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Vol 25  Issue 1,292  October 28, 2021

PO Box 2, Ardmore, Oklahoma 73402

Email: butchbridges@oklahomahistory.net, Phone: 580-490-6823

“What we have done for ourselves alone dies with us,
What we have done for others and the world remains and is immortal.”

A Glimpse Into The Past

September 25, 26, and 27, 1906

First State Fair at Ardmore Fair Grounds.

The Ardmore Fair Association backed by every public spirited person in Ardmore, is making this year preparation to give, greatest fair in Territorial history. The railroad companies have promised material aid and from all Territory and north Texas points will give for this great occasion. Thousands of dollars given in purses and awards. Make your arrangements to spend these 3 days in Ardmore.


The Oklahoma City state fair opened a year later on October 5, 1907.

Every now and then when doing some research something catches me off guard. Today I was searching for info on Lorenz O. Boyd and notice the name John Harnitt, Ardmore chief of police, in the article. I have a list of Ardmore’s police chiefs starting in 1898 but I didn’t see the name Harnitt among the names. But according to the June 4, 1935 issue of The Daily Ardmoreite, it listed John Harnitt as chief. I did some googling and I’m wondering if Harnitt is spelled wrong? One thing for sure, Lorenzo Boyd is spelled wrong in the newspaper clipping.


Still finding people in Oklahoma with unclaimed money. We’re now over the $1.6 Million dollars. Sometimes progress is slow locating people or their kin with unclaimed insurance money at the State Treasurers office in OKC but we keep moving forward.

How long has it been since you checked your name or a family member’s name? Its easy to do a search at the Oklahoma State Treasurer link below. I think every state in the union has a unclaimed property website through the respective state treasures website.

If you have Facebook, I created a new Page called Southern Oklahoma Unclaimed Insurance Money. The only Post that will go on that page is names and towns of people we are looking for with unclaimed money;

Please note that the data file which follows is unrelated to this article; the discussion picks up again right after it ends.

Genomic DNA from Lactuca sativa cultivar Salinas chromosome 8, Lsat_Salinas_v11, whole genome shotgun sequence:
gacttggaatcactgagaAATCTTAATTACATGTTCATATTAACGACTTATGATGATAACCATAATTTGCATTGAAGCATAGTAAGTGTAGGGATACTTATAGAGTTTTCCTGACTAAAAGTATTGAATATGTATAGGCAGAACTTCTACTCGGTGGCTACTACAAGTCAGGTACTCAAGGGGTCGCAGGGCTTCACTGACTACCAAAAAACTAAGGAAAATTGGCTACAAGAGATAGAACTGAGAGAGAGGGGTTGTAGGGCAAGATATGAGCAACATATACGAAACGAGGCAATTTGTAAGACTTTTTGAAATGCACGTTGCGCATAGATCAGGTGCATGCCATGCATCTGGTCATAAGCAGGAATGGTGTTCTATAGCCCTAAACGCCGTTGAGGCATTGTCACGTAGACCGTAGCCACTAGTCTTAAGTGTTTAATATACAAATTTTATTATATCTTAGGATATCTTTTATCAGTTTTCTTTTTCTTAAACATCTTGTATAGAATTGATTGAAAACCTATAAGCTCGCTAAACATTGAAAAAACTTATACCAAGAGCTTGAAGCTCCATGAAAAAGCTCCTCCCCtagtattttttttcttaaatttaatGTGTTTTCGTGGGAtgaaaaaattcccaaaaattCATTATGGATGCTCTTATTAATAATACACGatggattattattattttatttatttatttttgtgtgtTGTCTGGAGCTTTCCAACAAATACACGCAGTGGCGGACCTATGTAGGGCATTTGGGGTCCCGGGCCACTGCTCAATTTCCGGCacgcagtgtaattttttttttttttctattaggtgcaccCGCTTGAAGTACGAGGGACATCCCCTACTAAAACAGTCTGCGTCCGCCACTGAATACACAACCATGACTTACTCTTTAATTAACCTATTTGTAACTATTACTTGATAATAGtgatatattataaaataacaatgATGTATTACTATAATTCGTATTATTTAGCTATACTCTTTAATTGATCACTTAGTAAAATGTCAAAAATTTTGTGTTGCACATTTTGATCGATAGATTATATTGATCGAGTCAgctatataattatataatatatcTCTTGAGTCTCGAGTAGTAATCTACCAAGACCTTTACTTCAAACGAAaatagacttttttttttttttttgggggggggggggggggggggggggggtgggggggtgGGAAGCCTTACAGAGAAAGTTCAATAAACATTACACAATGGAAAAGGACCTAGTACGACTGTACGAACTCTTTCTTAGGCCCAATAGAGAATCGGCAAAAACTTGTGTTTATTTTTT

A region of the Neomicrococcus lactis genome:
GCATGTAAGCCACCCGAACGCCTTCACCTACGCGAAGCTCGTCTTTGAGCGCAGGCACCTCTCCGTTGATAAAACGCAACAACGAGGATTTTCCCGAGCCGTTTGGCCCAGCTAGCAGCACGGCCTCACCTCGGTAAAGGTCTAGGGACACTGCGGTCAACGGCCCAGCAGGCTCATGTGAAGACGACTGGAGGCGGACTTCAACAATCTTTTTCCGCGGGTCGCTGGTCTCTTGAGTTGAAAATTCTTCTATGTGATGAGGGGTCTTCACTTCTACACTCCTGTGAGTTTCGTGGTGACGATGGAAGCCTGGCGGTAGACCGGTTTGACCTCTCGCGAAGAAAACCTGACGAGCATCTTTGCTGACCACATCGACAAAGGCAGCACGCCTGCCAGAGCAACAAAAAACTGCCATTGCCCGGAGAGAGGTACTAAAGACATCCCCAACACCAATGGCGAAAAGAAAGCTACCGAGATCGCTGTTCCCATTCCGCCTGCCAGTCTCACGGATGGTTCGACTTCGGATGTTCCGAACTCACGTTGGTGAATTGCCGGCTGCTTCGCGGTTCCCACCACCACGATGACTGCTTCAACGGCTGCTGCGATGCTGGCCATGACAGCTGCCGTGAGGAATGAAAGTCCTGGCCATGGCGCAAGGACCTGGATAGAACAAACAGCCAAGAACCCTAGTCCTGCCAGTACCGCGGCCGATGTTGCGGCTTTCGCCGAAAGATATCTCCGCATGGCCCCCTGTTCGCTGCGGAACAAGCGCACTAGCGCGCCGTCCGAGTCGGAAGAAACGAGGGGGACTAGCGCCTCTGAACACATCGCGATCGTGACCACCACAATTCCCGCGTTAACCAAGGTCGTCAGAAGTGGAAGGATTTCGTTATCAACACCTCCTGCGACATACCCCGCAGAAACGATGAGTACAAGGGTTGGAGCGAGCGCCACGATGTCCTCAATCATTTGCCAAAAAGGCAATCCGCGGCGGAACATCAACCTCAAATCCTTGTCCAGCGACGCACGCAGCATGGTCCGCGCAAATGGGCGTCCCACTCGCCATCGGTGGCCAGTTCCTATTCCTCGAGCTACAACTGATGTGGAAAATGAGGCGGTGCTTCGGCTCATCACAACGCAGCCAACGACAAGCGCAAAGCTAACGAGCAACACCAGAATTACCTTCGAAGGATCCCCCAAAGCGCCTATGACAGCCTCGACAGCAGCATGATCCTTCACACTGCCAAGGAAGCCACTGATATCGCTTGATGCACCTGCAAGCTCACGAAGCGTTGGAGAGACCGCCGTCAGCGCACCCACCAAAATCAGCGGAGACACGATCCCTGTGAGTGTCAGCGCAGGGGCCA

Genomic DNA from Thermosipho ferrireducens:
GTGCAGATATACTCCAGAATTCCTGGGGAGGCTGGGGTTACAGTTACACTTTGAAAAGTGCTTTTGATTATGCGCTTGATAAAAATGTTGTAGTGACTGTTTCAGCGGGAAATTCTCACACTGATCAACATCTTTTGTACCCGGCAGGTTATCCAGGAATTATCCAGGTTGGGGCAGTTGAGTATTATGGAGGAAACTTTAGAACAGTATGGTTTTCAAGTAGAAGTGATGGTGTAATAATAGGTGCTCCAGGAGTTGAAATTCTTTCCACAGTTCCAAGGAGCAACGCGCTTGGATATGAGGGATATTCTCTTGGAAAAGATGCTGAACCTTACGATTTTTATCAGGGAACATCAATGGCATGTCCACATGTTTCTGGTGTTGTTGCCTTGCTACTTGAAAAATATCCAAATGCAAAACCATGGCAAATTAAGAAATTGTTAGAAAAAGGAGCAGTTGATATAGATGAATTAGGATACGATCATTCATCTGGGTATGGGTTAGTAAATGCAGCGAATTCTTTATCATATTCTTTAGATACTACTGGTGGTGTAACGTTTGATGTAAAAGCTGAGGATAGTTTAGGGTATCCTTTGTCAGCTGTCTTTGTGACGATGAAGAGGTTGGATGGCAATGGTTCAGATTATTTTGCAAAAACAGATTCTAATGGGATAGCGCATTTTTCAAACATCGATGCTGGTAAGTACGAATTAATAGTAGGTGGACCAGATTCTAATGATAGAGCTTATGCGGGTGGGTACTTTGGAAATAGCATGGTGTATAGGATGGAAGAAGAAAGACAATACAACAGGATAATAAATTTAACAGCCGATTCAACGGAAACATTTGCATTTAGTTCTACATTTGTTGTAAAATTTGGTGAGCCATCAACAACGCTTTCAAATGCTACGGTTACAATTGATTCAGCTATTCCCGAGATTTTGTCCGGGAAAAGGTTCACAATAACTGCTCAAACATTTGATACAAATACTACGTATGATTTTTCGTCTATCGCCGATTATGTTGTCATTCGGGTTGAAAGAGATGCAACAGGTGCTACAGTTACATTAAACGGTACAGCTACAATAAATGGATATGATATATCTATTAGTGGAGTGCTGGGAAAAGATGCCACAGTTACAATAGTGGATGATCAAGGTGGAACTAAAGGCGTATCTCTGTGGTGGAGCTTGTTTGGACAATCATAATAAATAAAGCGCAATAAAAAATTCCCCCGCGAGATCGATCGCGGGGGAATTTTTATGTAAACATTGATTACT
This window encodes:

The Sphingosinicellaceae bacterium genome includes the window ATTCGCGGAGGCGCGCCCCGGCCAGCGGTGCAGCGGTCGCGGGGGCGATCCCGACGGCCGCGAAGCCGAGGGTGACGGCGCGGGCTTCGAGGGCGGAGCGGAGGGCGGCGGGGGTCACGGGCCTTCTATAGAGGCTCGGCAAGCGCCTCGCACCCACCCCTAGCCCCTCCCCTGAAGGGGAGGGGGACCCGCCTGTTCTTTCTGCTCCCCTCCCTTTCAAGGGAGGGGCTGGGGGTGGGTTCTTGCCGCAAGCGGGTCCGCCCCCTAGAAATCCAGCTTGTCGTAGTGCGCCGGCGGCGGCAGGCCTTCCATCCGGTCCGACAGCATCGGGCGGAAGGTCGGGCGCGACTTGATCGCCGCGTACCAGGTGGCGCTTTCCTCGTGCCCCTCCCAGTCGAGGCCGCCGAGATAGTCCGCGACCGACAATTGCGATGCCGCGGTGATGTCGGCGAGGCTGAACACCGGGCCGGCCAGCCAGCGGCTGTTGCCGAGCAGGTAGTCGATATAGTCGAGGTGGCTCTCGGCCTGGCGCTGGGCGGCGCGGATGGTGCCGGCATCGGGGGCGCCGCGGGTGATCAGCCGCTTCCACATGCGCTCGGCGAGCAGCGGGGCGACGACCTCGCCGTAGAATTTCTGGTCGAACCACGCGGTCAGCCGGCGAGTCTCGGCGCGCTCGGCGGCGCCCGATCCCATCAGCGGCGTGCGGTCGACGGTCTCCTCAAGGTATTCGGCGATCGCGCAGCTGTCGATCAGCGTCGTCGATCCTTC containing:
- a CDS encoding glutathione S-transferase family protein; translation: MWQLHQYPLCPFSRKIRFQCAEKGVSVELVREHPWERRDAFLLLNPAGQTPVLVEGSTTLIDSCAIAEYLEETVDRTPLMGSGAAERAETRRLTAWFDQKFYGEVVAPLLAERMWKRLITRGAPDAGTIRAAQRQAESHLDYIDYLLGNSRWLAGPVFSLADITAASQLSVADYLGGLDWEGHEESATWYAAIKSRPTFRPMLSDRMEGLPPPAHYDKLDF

Q.  Who won the battle of the Red River Villages?
A.   The Wichita Tribe. The battle lasted four hours. The Spanish were unable to approach the palisaded village. The eleven volleys of cannon fire they directed at the palisade were ineffective. The fighting ceased at nightfall and the Spanish reassessed their situation. The Indians had captured their two cannons, 19 men in the Spanish army, mostly Spaniards, were dead and 14 were wounded. A number of men had deserted. The priests and officers petitioned Ortiz Parrilla to abandon the fight. Next morning, he ordered a return to San Saba which the Spanish force and their Yojuane captives reached on October 25.

Q.  Who was governor of Oklahoma between 1906 and 1907 before statehood?
A.  Answer in next week’s newsletter

Some mail from this week’s MAILBAG…..

Hi Butch, That article in this week’s T&T about Solomon’s Bakery brought back some pleasant memories of all the goodies they had. One of my favorites was their Salt-Rising Bread. Oh what a pungent odor it had, but when toasted and slathered in butter was so delicious. Sadly I’ve never been able to find anywhere that sells that product. Back a long time ago, a bakery in Bethany had salt-rising bread, but it just wasn’t the same. Then, they too closed down. Thanks for running the item… sure made me wish for another loaf of that bread. -Mae D Cox
Q. Do you know about an area near Cheek where an Indian village was located and reported as one of the last battles between the Indians and military cavalry troops took place. There is natural flint just southeast of the Indian village where they used the flint to make arrowheads near to where a stage coach crossing was located. There is a story that a stash of gold was hidden in the area by bandits who held up the stage coach there. -Nathan

A. Yes…I am familiar with these!!! The ‘Indian village’ was located just SW of Jack Vandeventer’s old home place, near the banks of the bayou. The battle asked about was on the Dr. Moxley Ranch, west of Grassy Lake, near Battle Spring Lake! The ‘flint field’ is on Morgan’s property (Teresa Morgan’s relatives), just south of the ‘hog pens’. Arrowheads could occasionally be found there, after Mr. Morgan plowed! The stage crossing was on my Great Uncle, Carrell Bogle’s, property, just south of Bill Newman’s place, and crossed the Bayou there. The stage holdup was an Army payroll, and the escort wasn’t far behind the stage when it was hit… and that is when they surprised the bandits and a shootout followed!!! There is more to the story, but to make a long story short… the strongbox was not recovered!!! -Allen Flowers